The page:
I do enjoy Tana French. Her writing style is simultaneously lyrical and languid, full of synaethesia; and, at the same time, credible and realistic.
And this, her second novel in the Dublin Murder Squad series, is a delight!
I love the way that it follows seamlessly on the heels of In The Woods and Operation Vestal – the investigation into Katy Devlin’s death in thst debut novel – was a ghostly presence throughout. But French switched narrators from the unreliable and, for me, uncredited Rob Ryan to his erstwhile partner, Cassie Maddox.
And a small detail dropped into In The Woods becomes a critical plot point here: Maddock had worked in Undercover before she had transferred to Murder. In this novel, she is brought back to being undercover when the corpse of a girl who looks exactly like her is discovered. It is improbable. It stretches our willingness to suspend disbelief a little – but then French’s books always have that touch of the otherworldly about them anyway. She’s not wedded to the purely credible and mundane, which sets her apart from many crime writers. And as the dead girl was using an identity – Lexie Maddison – which Cassie had invented to go undercover with, her old boss Frank Mackey was called in and, through him, Cassie was brought in to go undercover as the dead girl. It’s nice to see Mackey again: a slightly clichéd to-hell-with-the-rules detective who bulldozer his way into the investigation, just as he does in The Secret Place.
The dead are often a very visceral lyn solid ground point in a detective novel: they are static, they are probed and opened up and explored. Here, Lexie Maddison is as ephemeral as the wind and as fluid as water: we only see her once before Cassie steps into her shoes and we unravel hints of an intriguing mercurial – and probably damaged – character. Impossible to grasp or to capture, flowing through the fingers of each character who tries.
And when Cassie does pick up Lexie’s life, we are introduced to another of French’s trademarks: an impenetrably close group of friends with whom the dead girl had been living and who Cassie has to infiltrate. Just like the cliques of girls in The Secret Place, the depiction of Lexie’s friends – Abby, Rafe, Daniel and Justin – is thrilling and enticing and unreal and so tempting. Living with each other in Daniel’s inherited manorial house, distant from both the local village and other students at Trinity College, they are impossibly and intimidatingly close.
The other vast character in the novel – perhaps the biggest and most significant character – is Whitethorn House itself. The house in which Lexie and her friends live. It breathes and moves and speaks just as much as any other character. And its fate is perhaps more tragic than those of any of the others. The house is part-commune, part-home, part-sylvan fantasy, part-fairy tale castle and part-fortress and it looms over the whole novel carrying it’s own tragic and toxic history.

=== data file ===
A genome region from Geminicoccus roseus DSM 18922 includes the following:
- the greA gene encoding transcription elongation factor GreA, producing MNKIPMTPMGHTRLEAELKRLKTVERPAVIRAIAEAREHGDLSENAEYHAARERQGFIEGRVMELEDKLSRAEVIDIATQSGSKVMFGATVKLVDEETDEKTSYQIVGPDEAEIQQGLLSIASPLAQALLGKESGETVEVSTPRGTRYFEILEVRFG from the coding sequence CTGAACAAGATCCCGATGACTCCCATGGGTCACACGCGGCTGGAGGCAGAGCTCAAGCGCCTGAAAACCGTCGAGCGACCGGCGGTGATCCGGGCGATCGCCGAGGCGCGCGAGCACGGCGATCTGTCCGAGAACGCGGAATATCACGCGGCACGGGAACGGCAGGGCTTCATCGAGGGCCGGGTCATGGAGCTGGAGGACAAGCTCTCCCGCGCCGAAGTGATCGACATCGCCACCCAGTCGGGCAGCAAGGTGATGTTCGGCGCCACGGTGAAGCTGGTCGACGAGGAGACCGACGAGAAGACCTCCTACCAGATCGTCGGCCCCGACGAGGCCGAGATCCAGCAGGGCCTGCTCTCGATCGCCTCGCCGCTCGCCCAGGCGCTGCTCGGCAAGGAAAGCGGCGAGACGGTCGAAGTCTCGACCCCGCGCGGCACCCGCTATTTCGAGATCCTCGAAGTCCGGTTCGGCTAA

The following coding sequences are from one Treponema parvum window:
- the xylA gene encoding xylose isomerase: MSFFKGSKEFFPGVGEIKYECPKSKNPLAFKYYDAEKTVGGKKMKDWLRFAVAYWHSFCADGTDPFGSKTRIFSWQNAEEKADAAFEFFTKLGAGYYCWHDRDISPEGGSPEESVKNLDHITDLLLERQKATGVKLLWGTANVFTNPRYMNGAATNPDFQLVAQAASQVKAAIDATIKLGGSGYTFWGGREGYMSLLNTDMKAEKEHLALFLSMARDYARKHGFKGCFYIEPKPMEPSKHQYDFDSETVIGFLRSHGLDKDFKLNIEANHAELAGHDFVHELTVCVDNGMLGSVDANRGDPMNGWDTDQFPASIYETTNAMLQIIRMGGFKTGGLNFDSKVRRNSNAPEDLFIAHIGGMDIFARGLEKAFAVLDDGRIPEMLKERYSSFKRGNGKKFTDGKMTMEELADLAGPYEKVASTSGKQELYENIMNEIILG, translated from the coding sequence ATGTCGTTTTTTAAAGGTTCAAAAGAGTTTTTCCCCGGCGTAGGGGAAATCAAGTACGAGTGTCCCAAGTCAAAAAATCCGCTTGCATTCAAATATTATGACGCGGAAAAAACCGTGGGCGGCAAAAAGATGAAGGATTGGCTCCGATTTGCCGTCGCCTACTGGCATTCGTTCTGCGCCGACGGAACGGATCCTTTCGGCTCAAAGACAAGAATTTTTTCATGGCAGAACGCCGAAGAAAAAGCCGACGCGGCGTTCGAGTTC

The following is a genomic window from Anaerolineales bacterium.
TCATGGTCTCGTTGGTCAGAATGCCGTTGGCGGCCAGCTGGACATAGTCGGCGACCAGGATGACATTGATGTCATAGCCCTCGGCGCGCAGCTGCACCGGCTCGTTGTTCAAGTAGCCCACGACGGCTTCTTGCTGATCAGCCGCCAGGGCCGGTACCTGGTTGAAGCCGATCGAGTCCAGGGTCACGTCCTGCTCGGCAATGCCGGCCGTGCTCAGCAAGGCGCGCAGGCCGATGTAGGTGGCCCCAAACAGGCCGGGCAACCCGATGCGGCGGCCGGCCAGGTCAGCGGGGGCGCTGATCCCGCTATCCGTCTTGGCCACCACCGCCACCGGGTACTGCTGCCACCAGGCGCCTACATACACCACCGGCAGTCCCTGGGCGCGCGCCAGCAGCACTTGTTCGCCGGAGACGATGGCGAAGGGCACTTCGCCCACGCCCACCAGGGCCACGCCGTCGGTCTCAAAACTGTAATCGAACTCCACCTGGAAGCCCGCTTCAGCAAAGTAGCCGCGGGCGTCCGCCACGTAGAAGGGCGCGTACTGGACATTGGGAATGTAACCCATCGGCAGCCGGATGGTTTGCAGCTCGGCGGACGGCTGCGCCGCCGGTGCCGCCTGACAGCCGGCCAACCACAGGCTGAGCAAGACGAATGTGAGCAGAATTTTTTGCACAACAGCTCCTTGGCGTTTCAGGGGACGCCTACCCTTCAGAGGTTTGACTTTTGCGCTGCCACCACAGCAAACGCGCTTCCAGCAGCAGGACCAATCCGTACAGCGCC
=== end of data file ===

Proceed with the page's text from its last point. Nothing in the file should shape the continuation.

And when a writer like French has a character tell us that he heard a dead girl’s voice coming from the house, I’m less likely to dismiss it than with other writers.
6 thoughts on “The Likeness, Tana French”
[…] of Tana French’s explorations of the fictional Dublin Murder Squad, after In The Woods, The Likeness and Faithful Place. I first read The Secret Place and loved it enough to gorge on the rest of the […]
[…] to the eponymous Murder Squad. In The Woods, the first novel, centred on it; but the follow-up The Likeness, centred on Cassie Madox from the first book who is now in Domestic Violence rather than murder and […]
[…] favourites in the series are probably The Likeness for its intense relationships and Broken Harbour for its depiction of madness, insanity and perhaps […]
[…] create fantastically intense relationships – the characters in The Likeness for example embody that, as do Rob and Cassie and the school girls in The Secret Place – but […]
[…] the first I read and perhaps the black sheep in the series in some ways – or the students in The Likeness or the bond between detectives working together that we see between Antoinette Conway and Rob Ryan […]
[…] – although it is perhaps a toss up between this and the first two books, In the Woods and The Likeness – with the sinister presence of something inside the walls of the house which may or may not […]